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Comedy Legend Jerry Lewis Dies at 91

Lewis Hosted the Muscular Dystrophy Association Telethon for Over 50 Years

Jerry Lewis, who found early fame teaming with Dean Martin in the 1950s and later was featured solo in comedies like “The Nutty Professor” and “The Bellboy” before launching the Muscular Dystrophy telethon, died yesterday in his home in Las Vegas. He was 91.

Born Joseph Levitch on March 16, 1926 in Newark, New Jersey, Lewis changed his name from Joey Lewis to Jerry Lewis to avoid confusion with comedian Joe E. Lewis and boxing champion Joe Louis. His first live TV appearance with Dean Martin was on the debut of CBS variety series “Toast of the Town” on June 20, 1948 (which was later retitled “The Ed Sullivan Show”). The duo headlined 17 films together including “My Friend Irma” (1949), “That’s My Boy” (1951), “The Caddy” (1953), “The Stooge” (1954) and “Artists and Models” (1955); and they co-hosted NBC’s “The Colgate Comedy Hour” from 1950 to 1955.

After the partnership ended on July 24, 1956, Lewis began performing regularly at the Sands Hotel in Las Vegas, which led to a special on NBC in 1957, performances in night clubs across the county, appearances on game show “What’s My Line?,” movies like “The Sad Sack” (1957), “The Geisha Boy” (1958) and “Don’t Give Up the Ship” (1959), and a comic book series. Following aforementioned “The Bellboy” in 1960 came theatrical comedies like “The Ladies Man” (1961), “The Errand Boy” (1961), “The Nutty Professor” (1963), ‘The Patsy” (1964) and “The Disorderly Orderly” (1964).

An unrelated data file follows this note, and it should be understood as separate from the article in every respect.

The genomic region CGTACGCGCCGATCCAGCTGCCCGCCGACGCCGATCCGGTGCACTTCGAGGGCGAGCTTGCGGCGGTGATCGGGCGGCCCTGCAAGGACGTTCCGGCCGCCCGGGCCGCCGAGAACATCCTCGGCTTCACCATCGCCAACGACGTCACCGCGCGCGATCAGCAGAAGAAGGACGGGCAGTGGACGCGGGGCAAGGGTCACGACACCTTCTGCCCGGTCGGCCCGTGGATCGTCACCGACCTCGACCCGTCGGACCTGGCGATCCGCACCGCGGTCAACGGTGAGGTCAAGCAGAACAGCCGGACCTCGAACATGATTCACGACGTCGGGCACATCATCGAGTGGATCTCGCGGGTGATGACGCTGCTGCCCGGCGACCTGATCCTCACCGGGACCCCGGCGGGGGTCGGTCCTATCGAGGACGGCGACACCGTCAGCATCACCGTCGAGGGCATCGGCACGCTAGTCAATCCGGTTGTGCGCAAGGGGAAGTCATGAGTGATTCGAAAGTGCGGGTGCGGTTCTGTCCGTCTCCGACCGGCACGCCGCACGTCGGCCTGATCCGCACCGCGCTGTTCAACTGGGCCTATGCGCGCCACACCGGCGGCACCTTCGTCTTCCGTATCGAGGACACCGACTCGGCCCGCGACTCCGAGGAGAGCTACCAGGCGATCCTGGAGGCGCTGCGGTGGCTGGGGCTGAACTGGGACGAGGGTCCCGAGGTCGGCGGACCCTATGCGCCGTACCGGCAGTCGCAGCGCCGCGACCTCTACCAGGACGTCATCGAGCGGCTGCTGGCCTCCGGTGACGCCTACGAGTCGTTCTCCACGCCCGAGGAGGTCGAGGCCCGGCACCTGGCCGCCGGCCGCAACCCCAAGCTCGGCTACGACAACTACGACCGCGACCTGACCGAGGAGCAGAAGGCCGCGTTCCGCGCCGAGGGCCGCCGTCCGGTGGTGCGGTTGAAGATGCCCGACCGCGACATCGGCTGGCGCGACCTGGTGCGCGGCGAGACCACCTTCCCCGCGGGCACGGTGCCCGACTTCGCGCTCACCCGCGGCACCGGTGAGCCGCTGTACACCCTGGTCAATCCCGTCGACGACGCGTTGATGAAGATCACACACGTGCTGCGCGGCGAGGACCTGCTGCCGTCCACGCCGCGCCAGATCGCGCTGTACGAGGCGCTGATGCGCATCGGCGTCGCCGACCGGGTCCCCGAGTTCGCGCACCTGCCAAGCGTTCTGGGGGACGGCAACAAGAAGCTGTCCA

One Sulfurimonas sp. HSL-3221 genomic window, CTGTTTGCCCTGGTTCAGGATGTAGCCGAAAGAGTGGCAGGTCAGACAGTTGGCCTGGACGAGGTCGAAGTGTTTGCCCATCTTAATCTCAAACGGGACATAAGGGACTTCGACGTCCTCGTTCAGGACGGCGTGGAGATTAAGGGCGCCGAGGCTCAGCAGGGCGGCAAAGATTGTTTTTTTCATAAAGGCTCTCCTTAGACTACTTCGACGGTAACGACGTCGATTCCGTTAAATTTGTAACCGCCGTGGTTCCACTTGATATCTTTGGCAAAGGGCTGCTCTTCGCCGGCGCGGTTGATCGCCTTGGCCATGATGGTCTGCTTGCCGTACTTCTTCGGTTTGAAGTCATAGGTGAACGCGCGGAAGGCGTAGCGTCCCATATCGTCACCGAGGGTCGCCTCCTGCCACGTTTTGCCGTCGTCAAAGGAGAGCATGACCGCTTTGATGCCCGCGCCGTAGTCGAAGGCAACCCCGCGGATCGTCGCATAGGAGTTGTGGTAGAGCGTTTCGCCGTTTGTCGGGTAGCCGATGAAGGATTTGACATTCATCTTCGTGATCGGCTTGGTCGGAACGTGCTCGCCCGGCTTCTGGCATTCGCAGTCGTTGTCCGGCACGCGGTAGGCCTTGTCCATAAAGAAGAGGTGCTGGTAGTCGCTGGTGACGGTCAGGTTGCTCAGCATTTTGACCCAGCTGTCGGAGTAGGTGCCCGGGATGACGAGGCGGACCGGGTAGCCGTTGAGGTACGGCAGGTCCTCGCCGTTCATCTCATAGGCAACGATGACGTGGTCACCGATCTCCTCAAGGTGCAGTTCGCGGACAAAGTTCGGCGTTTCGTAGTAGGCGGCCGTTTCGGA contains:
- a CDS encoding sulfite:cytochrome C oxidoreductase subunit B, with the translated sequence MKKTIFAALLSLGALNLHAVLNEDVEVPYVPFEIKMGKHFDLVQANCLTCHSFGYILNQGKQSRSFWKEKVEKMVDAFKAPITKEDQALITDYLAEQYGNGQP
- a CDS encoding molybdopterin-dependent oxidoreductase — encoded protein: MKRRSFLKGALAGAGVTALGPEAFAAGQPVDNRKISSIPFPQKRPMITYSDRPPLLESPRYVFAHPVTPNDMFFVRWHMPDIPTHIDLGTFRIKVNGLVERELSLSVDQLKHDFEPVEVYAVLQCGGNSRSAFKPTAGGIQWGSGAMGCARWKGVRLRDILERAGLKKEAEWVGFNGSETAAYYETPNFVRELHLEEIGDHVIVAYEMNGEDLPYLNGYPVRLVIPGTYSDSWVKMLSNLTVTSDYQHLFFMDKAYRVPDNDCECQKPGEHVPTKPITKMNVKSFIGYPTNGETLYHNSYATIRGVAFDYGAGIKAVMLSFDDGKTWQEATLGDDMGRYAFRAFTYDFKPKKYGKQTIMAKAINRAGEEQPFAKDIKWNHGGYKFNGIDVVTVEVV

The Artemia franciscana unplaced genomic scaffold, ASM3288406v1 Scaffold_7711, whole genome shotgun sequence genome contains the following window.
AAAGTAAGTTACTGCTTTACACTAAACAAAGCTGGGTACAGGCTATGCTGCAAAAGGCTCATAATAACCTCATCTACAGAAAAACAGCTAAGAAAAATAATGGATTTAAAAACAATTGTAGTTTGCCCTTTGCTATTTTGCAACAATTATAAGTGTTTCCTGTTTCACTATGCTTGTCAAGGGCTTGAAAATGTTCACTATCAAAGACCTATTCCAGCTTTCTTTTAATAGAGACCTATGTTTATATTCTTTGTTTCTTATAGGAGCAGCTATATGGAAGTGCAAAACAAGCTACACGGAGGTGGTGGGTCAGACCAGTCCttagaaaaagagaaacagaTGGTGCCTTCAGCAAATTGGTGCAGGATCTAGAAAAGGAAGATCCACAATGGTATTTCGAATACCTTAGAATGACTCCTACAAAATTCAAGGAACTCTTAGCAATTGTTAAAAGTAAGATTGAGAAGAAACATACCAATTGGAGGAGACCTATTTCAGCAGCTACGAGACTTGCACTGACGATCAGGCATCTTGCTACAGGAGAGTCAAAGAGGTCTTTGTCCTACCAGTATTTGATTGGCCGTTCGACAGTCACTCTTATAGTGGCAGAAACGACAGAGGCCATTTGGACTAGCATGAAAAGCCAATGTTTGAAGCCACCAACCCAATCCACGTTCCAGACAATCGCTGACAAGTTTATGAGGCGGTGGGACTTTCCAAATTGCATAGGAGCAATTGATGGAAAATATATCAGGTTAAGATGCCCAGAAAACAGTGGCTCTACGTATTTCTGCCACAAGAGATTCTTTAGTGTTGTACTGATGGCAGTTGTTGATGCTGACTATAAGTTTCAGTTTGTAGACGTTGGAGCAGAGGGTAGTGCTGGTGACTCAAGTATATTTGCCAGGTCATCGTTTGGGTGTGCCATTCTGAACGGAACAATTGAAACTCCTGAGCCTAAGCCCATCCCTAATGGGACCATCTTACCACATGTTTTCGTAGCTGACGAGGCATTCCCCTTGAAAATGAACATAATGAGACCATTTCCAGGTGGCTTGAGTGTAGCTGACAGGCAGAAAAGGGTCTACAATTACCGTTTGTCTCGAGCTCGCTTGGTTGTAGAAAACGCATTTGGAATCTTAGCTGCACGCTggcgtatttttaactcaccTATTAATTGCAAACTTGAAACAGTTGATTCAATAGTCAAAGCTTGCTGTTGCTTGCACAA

Lewis also headlined two self-titled primetime variety series: the first on ABC in 1963 and the second for NBC from 1967 to 1969.

Later films on Lewis’ resume included “The Family Jewels” (1965), which he also directed and co-wrote, “Boeing Being” (1965), “Three on a Couch” (1966) , “Way…Way Out” (1966), “The Big Mouth” (1967) and “Hook, Line & Sinker” (1969).

Lewis also taught a film directing class at the University of Southern California in Los Angeles for a number of years, and his students included Steven Spielberg and George Lucas.

After an on-screen absence of 11 years, Lewis returned to film in “Hardly Working” in 1981, followed by Martin Scorsese’s “The King of Comedy” in 1983. He also made a pair of films in France in 1984, “The Defective Detective” and “How Did You Get In? We Didn’t See You Leave,” and he failed at an attempt at a syndicated talk show for Metromedia, also in 1984, which lasted for just five episodes. Later television appearances included five episodes of CBS drama “Wiseguy” and NBC sitcom “Mad About You.”

Lewis made his Broadway debut, as a replacement cast member playing the devil in a revival of “Damn Yankees.”

Lewis also was known for his efforts as national chairman of the Muscular Dystrophy Association. He devoted more than a half-century to fighting the neuromuscular disease, hosting an annual Labor Day telethon — and raising nearly $2.5 billion — from 1955 until he was ousted before the 2011 telecast. Lewis was nominated for a Nobel Peace Prize in 1977 for his efforts.

He most recently appeared in such films as “Cookie” (1989), “Arizona Dream” (1993), “Funny Bones” (1995) and “Max Rose” (2016), and he played opposite Nicolas Cage and Elijah Wood in “The Trust” in 2016. He also performed a cameo as himself in Billy Crystal’s “Mr. Saturday Night” in 1992 and guest-starred on a 2006 episode of “Law & Order: SVU.”

When Lewis was 18, he met singer Patti Palmer, and they wed 10 days later. During their marriage, which lasted from 1944 to 1982, they had five sons and adopted another child. His youngest, Joseph, became a drug addict and committed suicide in 2009 at age 45.

Lewis married his second wife, SanDee Pitnick, in 1983. They adopted a daughter, Danielle.